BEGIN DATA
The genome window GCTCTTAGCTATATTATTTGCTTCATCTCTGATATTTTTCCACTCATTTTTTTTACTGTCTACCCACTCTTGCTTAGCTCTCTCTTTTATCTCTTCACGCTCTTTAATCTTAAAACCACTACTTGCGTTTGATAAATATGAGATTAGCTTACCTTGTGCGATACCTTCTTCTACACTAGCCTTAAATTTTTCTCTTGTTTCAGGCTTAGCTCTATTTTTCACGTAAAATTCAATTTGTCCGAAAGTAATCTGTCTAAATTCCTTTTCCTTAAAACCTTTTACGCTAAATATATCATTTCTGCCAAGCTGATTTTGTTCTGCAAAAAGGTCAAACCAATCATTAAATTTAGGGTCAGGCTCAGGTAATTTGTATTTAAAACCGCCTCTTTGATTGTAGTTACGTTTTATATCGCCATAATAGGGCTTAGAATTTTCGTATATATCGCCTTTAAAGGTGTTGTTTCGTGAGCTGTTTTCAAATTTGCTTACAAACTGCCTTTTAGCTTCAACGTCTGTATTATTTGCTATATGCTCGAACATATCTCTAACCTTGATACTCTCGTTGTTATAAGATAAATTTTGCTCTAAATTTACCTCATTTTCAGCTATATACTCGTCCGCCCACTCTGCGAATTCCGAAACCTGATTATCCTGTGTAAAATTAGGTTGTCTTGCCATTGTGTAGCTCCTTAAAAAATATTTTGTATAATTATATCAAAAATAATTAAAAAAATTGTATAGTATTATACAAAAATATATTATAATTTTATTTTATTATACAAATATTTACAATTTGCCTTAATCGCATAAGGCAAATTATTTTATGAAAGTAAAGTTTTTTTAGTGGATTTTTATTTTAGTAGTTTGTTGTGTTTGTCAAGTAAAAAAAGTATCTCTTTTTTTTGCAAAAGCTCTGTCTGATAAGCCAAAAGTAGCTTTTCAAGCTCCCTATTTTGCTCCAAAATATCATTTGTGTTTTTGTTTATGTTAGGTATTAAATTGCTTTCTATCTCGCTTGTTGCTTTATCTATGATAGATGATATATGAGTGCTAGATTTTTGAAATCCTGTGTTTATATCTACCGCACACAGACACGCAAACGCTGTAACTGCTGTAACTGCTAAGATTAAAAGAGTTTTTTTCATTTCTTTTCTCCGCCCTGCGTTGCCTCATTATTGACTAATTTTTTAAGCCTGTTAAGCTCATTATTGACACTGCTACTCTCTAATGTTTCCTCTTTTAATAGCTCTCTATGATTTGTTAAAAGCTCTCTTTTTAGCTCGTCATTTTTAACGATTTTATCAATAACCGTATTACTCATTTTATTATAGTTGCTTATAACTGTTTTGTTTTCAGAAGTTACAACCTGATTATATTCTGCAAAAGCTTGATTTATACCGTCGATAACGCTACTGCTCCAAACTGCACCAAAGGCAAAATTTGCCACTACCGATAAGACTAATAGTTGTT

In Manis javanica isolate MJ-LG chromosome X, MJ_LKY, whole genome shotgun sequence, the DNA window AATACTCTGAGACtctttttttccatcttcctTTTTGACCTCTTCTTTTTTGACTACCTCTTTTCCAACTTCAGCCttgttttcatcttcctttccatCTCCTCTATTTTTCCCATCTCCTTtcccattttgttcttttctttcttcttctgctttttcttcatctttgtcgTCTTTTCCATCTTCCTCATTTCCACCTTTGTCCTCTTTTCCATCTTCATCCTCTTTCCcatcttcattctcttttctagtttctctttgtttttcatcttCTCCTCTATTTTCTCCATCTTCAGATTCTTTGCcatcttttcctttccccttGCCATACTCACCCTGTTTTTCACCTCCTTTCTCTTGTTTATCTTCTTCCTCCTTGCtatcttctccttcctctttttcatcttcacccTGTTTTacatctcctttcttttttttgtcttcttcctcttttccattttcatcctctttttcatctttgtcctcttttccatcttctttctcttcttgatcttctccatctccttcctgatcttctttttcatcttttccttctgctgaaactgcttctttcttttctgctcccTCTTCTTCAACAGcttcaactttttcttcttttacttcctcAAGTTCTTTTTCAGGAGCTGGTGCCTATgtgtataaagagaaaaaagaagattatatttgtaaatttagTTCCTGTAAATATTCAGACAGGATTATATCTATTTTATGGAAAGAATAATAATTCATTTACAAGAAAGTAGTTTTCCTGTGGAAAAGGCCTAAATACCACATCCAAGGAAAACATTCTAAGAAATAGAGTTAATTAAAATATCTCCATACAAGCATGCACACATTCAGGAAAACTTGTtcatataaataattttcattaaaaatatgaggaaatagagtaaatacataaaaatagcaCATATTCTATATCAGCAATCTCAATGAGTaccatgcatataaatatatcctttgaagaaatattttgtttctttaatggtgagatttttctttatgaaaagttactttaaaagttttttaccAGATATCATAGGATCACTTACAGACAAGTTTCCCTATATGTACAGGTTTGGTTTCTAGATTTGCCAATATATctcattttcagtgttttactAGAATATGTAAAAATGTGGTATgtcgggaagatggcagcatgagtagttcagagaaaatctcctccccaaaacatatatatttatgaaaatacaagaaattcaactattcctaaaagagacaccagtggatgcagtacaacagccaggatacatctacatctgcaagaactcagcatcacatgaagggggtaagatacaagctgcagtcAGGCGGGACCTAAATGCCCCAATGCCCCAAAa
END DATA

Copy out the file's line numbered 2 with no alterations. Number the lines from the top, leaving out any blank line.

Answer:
In Manis javanica isolate MJ-LG chromosome X, MJ_LKY, whole genome shotgun sequence, the DNA window AATACTCTGAGACtctttttttccatcttcctTTTTGACCTCTTCTTTTTTGACTACCTCTTTTCCAACTTCAGCCttgttttcatcttcctttccatCTCCTCTATTTTTCCCATCTCCTTtcccattttgttcttttctttcttcttctgctttttcttcatctttgtcgTCTTTTCCATCTTCCTCATTTCCACCTTTGTCCTCTTTTCCATCTTCATCCTCTTTCCcatcttcattctcttttctagtttctctttgtttttcatcttCTCCTCTATTTTCTCCATCTTCAGATTCTTTGCcatcttttcctttccccttGCCATACTCACCCTGTTTTTCACCTCCTTTCTCTTGTTTATCTTCTTCCTCCTTGCtatcttctccttcctctttttcatcttcacccTGTTTTacatctcctttcttttttttgtcttcttcctcttttccattttcatcctctttttcatctttgtcctcttttccatcttctttctcttcttgatcttctccatctccttcctgatcttctttttcatcttttccttctgctgaaactgcttctttcttttctgctcccTCTTCTTCAACAGcttcaactttttcttcttttacttcctcAAGTTCTTTTTCAGGAGCTGGTGCCTATgtgtataaagagaaaaaagaagattatatttgtaaatttagTTCCTGTAAATATTCAGACAGGATTATATCTATTTTATGGAAAGAATAATAATTCATTTACAAGAAAGTAGTTTTCCTGTGGAAAAGGCCTAAATACCACATCCAAGGAAAACATTCTAAGAAATAGAGTTAATTAAAATATCTCCATACAAGCATGCACACATTCAGGAAAACTTGTtcatataaataattttcattaaaaatatgaggaaatagagtaaatacataaaaatagcaCATATTCTATATCAGCAATCTCAATGAGTaccatgcatataaatatatcctttgaagaaatattttgtttctttaatggtgagatttttctttatgaaaagttactttaaaagttttttaccAGATATCATAGGATCACTTACAGACAAGTTTCCCTATATGTACAGGTTTGGTTTCTAGATTTGCCAATATATctcattttcagtgttttactAGAATATGTAAAAATGTGGTATgtcgggaagatggcagcatgagtagttcagagaaaatctcctccccaaaacatatatatttatgaaaatacaagaaattcaactattcctaaaagagacaccagtggatgcagtacaacagccaggatacatctacatctgcaagaactcagcatcacatgaagggggtaagatacaagctgcagtcAGGCGGGACCTAAATGCCCCAATGCCCCAAAa